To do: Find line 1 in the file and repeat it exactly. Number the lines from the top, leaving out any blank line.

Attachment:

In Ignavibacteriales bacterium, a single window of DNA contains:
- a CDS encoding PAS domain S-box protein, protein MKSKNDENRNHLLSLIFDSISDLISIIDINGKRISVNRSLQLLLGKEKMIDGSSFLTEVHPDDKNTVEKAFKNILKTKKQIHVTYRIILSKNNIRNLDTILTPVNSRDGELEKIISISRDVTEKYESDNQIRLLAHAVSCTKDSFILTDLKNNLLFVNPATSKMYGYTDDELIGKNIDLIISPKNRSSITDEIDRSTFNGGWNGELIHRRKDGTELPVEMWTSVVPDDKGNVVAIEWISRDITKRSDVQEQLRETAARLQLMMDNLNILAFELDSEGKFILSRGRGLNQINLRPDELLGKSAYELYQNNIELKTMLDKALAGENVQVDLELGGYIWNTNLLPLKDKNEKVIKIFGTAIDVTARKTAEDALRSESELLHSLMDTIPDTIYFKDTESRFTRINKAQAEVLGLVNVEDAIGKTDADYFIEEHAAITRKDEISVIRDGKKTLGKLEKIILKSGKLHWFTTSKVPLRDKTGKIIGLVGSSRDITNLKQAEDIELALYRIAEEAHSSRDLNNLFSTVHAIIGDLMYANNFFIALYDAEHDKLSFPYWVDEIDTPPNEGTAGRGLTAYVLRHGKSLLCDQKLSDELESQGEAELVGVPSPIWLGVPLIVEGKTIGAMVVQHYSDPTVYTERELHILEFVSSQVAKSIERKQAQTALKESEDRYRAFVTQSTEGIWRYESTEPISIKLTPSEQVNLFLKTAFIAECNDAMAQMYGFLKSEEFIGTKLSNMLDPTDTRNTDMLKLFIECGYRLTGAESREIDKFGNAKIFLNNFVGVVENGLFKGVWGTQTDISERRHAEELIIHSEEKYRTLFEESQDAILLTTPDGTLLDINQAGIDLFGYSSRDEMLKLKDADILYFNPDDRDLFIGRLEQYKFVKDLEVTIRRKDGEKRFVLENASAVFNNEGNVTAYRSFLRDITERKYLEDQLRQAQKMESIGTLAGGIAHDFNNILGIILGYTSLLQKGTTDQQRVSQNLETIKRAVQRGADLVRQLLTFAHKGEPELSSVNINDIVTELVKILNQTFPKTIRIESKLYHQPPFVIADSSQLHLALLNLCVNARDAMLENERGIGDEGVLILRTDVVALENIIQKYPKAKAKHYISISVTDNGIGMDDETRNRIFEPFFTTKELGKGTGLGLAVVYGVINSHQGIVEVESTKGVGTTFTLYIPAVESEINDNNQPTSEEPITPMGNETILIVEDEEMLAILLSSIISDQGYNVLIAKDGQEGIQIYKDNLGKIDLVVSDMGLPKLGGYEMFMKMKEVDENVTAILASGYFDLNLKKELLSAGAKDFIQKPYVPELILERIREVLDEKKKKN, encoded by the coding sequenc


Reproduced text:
In Ignavibacteriales bacterium, a single window of DNA contains: